The Obama administration has revealed that its plan to increase Medicare premiums for upper-income seniors would create five new income brackets to squeeze more revenue for the government from the top tiers of retirees.
First details of the plan emerged today after Health and Human Services Secretary Kathleen Sebelius testified to Congress on the president's budget which was released two days earlier. The budget included only a vague description of a controversial proposal that has grown more ambitious since Obama last floated it.
"Means testing" has been part of Medicare since the George W. Bush administration, but ramping it up is bound to stir controversy. Republicans are intrigued, but most Democrats don't like the idea.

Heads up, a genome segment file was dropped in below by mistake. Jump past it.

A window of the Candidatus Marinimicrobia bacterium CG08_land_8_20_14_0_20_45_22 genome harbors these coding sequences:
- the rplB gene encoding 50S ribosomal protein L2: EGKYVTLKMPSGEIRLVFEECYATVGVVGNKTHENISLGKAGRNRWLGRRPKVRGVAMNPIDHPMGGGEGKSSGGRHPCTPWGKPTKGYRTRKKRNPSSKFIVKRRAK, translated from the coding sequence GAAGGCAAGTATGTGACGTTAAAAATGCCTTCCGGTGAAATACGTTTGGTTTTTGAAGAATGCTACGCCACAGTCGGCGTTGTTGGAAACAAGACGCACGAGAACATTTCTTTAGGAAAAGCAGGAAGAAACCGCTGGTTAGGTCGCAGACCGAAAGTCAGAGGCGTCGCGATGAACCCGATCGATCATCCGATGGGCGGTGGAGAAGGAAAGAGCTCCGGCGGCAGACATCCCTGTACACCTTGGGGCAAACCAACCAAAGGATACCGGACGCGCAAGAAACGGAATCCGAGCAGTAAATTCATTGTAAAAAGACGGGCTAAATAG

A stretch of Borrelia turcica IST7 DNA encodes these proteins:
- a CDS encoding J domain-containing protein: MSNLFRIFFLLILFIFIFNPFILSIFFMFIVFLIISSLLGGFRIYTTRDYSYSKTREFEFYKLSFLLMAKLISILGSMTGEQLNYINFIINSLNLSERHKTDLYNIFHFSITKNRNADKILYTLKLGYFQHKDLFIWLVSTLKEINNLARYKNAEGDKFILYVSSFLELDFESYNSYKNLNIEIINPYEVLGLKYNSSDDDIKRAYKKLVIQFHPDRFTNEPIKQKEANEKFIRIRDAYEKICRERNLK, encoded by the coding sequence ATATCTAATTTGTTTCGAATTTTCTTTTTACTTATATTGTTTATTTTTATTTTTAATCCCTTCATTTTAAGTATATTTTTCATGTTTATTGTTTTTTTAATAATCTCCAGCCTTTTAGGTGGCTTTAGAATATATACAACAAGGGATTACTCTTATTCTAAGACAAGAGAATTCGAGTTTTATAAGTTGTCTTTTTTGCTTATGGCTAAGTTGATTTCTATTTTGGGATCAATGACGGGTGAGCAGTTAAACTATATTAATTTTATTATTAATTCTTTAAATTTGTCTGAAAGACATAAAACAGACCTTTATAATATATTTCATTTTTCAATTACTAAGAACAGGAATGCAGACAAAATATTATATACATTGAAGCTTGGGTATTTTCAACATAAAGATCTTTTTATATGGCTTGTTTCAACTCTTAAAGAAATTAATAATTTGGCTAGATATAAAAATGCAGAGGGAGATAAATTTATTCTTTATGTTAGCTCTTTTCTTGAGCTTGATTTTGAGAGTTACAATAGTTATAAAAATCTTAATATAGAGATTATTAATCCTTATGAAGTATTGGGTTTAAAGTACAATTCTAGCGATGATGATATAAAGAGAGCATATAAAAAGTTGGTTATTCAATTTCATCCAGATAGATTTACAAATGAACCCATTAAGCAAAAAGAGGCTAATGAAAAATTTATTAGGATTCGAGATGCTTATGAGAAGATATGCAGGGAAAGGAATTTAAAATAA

The plan itself is complicated. The bottom line is not: more money for the government.
Obama's new budget calls for raising $50 billion over 10 years by increasing monthly "income-related" premiums for outpatient and prescription drug coverage. The comparable number last year was $28 billion over the decade.
Currently, single beneficiaries making more than $85,000 a year and couples earning more than $170,000 pay higher premiums. Obama's plan would raise the premiums themselves and also freeze adjustments for inflation until 1 in 4 Medicare recipients were paying the higher charges. Right now, the higher monthly charges hit only about 1 in 20 Medicare recipients.